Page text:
The Portrait of a Lady
OK, yes, it’s definitely icky for first cousins to get married (not to mention illegal in many states), but we kind of wish that we could rig up some kind of alternate universe portal and just see what would happen if a healthy, vibrant, and very much alive Ralph encountered Isabel. This healthy Ralph would be a really, terrifically awesome guy – smart, funny, caring, and incredibly sensitive. We don’t even know him, but we miss healthy Ralph. We wish healthy Ralph were present in the novel, for his sake and for Isabel’s, not to mention ours.
However, no such magic portal exists, and the Ralph Touchett we know and love is certainly far from healthy. His awareness of his own mortality prevents him from living life fully, even though he suspects that he’d have a great talent for it. Ralph’s illness provides him with an excuse for his indolence and his somewhat cynical, distanced approach to the rest of the world. The only person who can get under this shell of indifference is his cousin, Isabel, the light of his life. Their love is one of the most touching and important relationships in the entire novel, and we suspect that it’s what keeps him alive for so long.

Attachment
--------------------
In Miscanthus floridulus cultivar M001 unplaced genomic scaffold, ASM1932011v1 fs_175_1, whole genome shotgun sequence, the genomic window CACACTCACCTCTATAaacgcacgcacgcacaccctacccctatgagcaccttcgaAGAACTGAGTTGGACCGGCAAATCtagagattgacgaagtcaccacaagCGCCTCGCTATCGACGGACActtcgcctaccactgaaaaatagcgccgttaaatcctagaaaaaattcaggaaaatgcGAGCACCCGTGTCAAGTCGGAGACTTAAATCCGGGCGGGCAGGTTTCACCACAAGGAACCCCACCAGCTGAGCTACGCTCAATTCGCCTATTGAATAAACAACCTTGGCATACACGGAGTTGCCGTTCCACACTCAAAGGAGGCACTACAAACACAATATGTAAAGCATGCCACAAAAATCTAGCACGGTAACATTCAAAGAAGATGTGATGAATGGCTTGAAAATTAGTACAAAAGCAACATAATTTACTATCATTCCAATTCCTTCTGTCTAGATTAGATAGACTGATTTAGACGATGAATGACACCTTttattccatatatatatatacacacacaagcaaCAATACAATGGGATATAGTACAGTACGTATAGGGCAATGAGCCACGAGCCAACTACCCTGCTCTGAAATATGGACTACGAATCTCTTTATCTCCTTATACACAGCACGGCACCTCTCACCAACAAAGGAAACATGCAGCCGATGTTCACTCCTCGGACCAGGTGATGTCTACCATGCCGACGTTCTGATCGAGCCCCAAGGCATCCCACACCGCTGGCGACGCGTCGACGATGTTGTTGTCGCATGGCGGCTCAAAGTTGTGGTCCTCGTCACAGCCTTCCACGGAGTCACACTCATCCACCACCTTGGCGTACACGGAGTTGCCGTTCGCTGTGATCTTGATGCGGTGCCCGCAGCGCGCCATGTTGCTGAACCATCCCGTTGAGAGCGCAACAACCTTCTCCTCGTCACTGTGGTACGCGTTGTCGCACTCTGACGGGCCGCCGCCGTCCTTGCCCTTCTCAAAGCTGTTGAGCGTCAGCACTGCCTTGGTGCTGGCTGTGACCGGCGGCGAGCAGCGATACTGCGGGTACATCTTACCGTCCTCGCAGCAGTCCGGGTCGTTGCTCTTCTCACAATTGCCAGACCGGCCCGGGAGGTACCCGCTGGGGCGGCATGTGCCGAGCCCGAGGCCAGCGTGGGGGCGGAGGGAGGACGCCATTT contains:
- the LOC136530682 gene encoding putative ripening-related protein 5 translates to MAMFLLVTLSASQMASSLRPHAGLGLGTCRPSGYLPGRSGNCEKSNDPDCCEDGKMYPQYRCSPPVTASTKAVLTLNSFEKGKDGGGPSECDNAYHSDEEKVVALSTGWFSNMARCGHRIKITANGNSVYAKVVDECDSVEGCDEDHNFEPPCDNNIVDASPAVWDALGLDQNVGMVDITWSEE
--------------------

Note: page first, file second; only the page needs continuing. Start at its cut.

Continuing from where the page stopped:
Ralph is both one of the most and least perceptive characters in the book – that is to say, he sees everyone clearly but Isabel. His love and admiration for her make him invest too much confidence in her choices; he longs to live vicariously through his strong, vibrant cousin, and it’s possible that this desire to see her really live blinds him to the mistakes she’s capable of making until it’s too late.